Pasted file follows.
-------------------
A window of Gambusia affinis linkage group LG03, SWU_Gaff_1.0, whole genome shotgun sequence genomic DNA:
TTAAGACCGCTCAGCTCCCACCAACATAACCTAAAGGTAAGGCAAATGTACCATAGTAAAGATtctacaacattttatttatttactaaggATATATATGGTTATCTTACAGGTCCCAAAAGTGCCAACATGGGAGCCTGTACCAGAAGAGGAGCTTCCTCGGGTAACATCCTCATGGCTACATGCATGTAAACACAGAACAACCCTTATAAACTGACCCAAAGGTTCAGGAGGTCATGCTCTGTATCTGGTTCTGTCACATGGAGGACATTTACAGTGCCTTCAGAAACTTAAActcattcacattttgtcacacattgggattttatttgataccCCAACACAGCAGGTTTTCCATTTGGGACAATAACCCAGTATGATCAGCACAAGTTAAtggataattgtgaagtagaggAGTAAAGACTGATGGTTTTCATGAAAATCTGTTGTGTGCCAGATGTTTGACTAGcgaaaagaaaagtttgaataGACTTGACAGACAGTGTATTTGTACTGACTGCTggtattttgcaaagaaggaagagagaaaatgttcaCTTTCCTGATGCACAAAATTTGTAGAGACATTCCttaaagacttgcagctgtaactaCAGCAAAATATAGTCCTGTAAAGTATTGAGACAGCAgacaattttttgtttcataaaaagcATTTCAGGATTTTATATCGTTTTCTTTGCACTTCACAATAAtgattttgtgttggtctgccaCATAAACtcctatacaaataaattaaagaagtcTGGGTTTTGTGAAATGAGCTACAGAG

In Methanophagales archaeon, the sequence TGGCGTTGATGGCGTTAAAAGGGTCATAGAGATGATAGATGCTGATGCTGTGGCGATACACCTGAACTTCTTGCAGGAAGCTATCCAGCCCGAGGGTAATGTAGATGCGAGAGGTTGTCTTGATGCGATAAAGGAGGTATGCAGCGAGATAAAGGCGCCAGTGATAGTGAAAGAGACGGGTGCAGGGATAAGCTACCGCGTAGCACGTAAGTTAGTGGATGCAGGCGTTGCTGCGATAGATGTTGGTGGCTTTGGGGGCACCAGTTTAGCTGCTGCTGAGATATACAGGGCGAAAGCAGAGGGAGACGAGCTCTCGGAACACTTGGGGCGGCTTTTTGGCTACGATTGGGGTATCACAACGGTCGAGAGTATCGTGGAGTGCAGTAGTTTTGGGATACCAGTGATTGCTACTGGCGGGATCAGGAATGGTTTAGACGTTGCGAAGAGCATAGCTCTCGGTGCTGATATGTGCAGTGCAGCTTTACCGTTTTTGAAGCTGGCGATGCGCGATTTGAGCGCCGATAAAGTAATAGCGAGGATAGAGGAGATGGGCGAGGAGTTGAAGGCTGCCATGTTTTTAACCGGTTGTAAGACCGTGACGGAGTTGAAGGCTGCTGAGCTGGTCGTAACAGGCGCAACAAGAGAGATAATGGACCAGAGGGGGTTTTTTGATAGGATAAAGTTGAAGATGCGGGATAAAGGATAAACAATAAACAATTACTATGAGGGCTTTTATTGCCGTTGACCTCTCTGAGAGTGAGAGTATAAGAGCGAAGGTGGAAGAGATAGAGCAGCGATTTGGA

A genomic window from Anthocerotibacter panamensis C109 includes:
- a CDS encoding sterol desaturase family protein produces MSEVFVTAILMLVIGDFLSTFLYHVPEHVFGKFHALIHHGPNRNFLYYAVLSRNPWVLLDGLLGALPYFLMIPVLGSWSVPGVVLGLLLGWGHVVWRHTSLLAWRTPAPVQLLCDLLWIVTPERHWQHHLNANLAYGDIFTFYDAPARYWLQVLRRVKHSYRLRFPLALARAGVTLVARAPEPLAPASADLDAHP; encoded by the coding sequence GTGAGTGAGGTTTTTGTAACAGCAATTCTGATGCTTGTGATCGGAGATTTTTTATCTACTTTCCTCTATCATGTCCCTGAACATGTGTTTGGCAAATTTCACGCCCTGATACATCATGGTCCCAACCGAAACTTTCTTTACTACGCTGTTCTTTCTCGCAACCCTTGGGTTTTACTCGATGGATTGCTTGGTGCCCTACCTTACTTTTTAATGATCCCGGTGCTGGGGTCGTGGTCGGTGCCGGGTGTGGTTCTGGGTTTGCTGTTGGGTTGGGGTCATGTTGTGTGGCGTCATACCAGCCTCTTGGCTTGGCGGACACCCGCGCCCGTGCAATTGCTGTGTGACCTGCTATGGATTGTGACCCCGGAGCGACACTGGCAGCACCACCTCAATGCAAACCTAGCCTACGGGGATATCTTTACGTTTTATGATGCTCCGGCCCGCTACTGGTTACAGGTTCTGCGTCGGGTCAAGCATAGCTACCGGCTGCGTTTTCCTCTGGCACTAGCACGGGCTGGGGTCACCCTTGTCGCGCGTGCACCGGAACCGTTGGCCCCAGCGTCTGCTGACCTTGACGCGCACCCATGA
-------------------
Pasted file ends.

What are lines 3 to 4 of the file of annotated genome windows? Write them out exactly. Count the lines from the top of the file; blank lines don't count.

In Methanophagales archaeon, the sequence TGGCGTTGATGGCGTTAAAAGGGTCATAGAGATGATAGATGCTGATGCTGTGGCGATACACCTGAACTTCTTGCAGGAAGCTATCCAGCCCGAGGGTAATGTAGATGCGAGAGGTTGTCTTGATGCGATAAAGGAGGTATGCAGCGAGATAAAGGCGCCAGTGATAGTGAAAGAGACGGGTGCAGGGATAAGCTACCGCGTAGCACGTAAGTTAGTGGATGCAGGCGTTGCTGCGATAGATGTTGGTGGCTTTGGGGGCACCAGTTTAGCTGCTGCTGAGATATACAGGGCGAAAGCAGAGGGAGACGAGCTCTCGGAACACTTGGGGCGGCTTTTTGGCTACGATTGGGGTATCACAACGGTCGAGAGTATCGTGGAGTGCAGTAGTTTTGGGATACCAGTGATTGCTACTGGCGGGATCAGGAATGGTTTAGACGTTGCGAAGAGCATAGCTCTCGGTGCTGATATGTGCAGTGCAGCTTTACCGTTTTTGAAGCTGGCGATGCGCGATTTGAGCGCCGATAAAGTAATAGCGAGGATAGAGGAGATGGGCGAGGAGTTGAAGGCTGCCATGTTTTTAACCGGTTGTAAGACCGTGACGGAGTTGAAGGCTGCTGAGCTGGTCGTAACAGGCGCAACAAGAGAGATAATGGACCAGAGGGGGTTTTTTGATAGGATAAAGTTGAAGATGCGGGATAAAGGATAAACAATAAACAATTACTATGAGGGCTTTTATTGCCGTTGACCTCTCTGAGAGTGAGAGTATAAGAGCGAAGGTGGAAGAGATAGAGCAGCGATTTGGA

A genomic window from Anthocerotibacter panamensis C109 includes: